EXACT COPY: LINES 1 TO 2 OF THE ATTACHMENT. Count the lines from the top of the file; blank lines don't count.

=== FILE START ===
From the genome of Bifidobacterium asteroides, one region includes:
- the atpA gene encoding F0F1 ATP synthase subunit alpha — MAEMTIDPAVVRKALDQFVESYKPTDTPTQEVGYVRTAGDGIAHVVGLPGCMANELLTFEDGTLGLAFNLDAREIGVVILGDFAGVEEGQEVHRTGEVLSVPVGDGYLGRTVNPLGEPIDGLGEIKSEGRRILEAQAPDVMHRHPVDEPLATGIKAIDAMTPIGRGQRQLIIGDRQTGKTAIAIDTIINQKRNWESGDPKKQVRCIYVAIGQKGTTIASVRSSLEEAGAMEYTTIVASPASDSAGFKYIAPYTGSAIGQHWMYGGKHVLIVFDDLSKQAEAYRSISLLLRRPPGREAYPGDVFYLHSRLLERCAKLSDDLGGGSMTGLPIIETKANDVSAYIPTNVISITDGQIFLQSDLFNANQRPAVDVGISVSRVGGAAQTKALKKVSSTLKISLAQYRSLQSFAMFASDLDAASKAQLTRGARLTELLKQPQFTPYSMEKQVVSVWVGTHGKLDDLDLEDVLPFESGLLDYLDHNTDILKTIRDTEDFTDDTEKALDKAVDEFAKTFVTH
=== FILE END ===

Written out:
From the genome of Bifidobacterium asteroides, one region includes:
- the atpA gene encoding F0F1 ATP synthase subunit alpha — MAEMTIDPAVVRKALDQFVESYKPTDTPTQEVGYVRTAGDGIAHVVGLPGCMANELLTFEDGTLGLAFNLDAREIGVVILGDFAGVEEGQEVHRTGEVLSVPVGDGYLGRTVNPLGEPIDGLGEIKSEGRRILEAQAPDVMHRHPVDEPLATGIKAIDAMTPIGRGQRQLIIGDRQTGKTAIAIDTIINQKRNWESGDPKKQVRCIYVAIGQKGTTIASVRSSLEEAGAMEYTTIVASPASDSAGFKYIAPYTGSAIGQHWMYGGKHVLIVFDDLSKQAEAYRSISLLLRRPPGREAYPGDVFYLHSRLLERCAKLSDDLGGGSMTGLPIIETKANDVSAYIPTNVISITDGQIFLQSDLFNANQRPAVDVGISVSRVGGAAQTKALKKVSSTLKISLAQYRSLQSFAMFASDLDAASKAQLTRGARLTELLKQPQFTPYSMEKQVVSVWVGTHGKLDDLDLEDVLPFESGLLDYLDHNTDILKTIRDTEDFTDDTEKALDKAVDEFAKTFVTH